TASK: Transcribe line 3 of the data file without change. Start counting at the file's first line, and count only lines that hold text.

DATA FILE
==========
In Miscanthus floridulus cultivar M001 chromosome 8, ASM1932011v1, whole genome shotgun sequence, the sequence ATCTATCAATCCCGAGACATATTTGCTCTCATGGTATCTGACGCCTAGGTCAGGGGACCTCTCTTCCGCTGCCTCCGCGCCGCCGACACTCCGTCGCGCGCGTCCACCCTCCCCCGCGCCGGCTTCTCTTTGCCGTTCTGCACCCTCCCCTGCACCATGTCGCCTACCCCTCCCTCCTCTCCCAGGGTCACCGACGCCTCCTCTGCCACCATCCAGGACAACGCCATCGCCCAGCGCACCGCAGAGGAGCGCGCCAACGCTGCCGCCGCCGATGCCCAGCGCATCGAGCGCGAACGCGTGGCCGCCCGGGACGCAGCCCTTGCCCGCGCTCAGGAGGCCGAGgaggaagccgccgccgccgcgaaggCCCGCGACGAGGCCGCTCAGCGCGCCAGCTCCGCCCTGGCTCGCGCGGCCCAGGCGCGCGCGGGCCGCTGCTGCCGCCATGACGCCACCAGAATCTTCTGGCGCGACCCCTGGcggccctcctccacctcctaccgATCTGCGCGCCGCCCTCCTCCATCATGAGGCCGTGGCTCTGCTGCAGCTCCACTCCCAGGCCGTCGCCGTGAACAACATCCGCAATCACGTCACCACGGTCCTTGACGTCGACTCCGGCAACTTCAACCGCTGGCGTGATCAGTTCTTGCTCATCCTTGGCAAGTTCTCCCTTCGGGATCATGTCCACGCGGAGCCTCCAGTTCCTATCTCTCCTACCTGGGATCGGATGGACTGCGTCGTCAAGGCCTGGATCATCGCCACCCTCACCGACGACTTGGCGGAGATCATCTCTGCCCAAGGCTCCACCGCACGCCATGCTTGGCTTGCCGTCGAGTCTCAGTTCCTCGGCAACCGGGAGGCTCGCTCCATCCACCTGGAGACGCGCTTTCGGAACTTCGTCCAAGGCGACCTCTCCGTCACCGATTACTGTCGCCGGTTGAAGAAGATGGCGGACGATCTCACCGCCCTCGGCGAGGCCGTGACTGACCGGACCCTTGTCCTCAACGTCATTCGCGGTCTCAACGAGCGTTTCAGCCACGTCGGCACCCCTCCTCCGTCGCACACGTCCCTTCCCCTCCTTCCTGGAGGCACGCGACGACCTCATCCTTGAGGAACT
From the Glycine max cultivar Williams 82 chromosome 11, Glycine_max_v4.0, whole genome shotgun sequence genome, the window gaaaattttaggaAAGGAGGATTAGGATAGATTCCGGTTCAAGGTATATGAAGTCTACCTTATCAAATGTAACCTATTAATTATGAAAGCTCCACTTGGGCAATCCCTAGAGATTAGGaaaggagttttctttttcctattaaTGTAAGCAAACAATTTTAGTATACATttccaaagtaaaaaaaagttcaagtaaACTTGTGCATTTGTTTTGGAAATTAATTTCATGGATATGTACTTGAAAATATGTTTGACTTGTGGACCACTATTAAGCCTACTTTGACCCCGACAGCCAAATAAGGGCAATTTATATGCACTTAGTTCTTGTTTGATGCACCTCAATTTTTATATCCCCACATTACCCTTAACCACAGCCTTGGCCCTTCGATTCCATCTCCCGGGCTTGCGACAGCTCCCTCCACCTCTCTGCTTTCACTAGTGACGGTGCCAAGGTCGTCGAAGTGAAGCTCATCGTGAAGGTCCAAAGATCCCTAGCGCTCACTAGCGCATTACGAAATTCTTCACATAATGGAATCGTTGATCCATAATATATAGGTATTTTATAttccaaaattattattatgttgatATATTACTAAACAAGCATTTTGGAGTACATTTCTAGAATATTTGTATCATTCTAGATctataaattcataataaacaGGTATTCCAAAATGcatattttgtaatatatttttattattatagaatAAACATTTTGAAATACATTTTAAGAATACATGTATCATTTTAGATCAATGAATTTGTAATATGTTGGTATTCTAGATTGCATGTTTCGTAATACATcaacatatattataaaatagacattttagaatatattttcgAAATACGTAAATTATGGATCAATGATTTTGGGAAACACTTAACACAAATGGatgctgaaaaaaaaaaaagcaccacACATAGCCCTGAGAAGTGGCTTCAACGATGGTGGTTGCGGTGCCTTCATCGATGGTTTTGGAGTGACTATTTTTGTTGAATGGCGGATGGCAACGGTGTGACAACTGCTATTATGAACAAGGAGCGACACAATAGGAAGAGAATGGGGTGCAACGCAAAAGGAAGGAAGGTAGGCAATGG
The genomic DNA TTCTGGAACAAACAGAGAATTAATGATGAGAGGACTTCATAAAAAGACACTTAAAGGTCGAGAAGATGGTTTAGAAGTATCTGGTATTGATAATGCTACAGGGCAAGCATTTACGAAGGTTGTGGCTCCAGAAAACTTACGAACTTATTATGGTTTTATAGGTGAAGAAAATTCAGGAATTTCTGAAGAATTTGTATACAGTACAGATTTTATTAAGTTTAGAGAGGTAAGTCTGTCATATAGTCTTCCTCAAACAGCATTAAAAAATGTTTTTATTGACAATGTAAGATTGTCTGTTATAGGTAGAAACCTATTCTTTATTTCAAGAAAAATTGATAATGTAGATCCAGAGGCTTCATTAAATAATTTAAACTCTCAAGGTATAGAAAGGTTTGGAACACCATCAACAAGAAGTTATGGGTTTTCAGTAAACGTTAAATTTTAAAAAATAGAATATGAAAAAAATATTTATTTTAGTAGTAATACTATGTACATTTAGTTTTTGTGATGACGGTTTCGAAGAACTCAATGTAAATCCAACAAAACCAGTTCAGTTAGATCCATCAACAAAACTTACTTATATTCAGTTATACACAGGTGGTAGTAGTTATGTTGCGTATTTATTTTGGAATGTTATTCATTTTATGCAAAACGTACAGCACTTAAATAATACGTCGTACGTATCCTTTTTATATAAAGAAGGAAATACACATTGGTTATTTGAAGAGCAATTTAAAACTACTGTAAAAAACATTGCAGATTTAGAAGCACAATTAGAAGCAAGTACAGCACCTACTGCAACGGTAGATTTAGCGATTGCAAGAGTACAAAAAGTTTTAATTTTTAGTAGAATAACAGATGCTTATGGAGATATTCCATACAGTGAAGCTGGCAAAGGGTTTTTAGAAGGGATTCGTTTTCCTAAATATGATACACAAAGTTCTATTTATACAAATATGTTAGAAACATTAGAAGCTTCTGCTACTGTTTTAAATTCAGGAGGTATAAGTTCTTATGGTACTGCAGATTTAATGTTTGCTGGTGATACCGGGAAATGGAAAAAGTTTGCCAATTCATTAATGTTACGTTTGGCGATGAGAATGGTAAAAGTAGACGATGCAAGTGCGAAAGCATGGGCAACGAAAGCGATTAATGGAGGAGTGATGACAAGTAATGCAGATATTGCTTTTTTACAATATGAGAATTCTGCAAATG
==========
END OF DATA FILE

The genomic DNA TTCTGGAACAAACAGAGAATTAATGATGAGAGGACTTCATAAAAAGACACTTAAAGGTCGAGAAGATGGTTTAGAAGTATCTGGTATTGATAATGCTACAGGGCAAGCATTTACGAAGGTTGTGGCTCCAGAAAACTTACGAACTTATTATGGTTTTATAGGTGAAGAAAATTCAGGAATTTCTGAAGAATTTGTATACAGTACAGATTTTATTAAGTTTAGAGAGGTAAGTCTGTCATATAGTCTTCCTCAAACAGCATTAAAAAATGTTTTTATTGACAATGTAAGATTGTCTGTTATAGGTAGAAACCTATTCTTTATTTCAAGAAAAATTGATAATGTAGATCCAGAGGCTTCATTAAATAATTTAAACTCTCAAGGTATAGAAAGGTTTGGAACACCATCAACAAGAAGTTATGGGTTTTCAGTAAACGTTAAATTTTAAAAAATAGAATATGAAAAAAATATTTATTTTAGTAGTAATACTATGTACATTTAGTTTTTGTGATGACGGTTTCGAAGAACTCAATGTAAATCCAACAAAACCAGTTCAGTTAGATCCATCAACAAAACTTACTTATATTCAGTTATACACAGGTGGTAGTAGTTATGTTGCGTATTTATTTTGGAATGTTATTCATTTTATGCAAAACGTACAGCACTTAAATAATACGTCGTACGTATCCTTTTTATATAAAGAAGGAAATACACATTGGTTATTTGAAGAGCAATTTAAAACTACTGTAAAAAACATTGCAGATTTAGAAGCACAATTAGAAGCAAGTACAGCACCTACTGCAACGGTAGATTTAGCGATTGCAAGAGTACAAAAAGTTTTAATTTTTAGTAGAATAACAGATGCTTATGGAGATATTCCATACAGTGAAGCTGGCAAAGGGTTTTTAGAAGGGATTCGTTTTCCTAAATATGATACACAAAGTTCTATTTATACAAATATGTTAGAAACATTAGAAGCTTCTGCTACTGTTTTAAATTCAGGAGGTATAAGTTCTTATGGTACTGCAGATTTAATGTTTGCTGGTGATACCGGGAAATGGAAAAAGTTTGCCAATTCATTAATGTTACGTTTGGCGATGAGAATGGTAAAAGTAGACGATGCAAGTGCGAAAGCATGGGCAACGAAAGCGATTAATGGAGGAGTGATGACAAGTAATGCAGATATTGCTTTTTTACAATATGAGAATTCTGCAAATG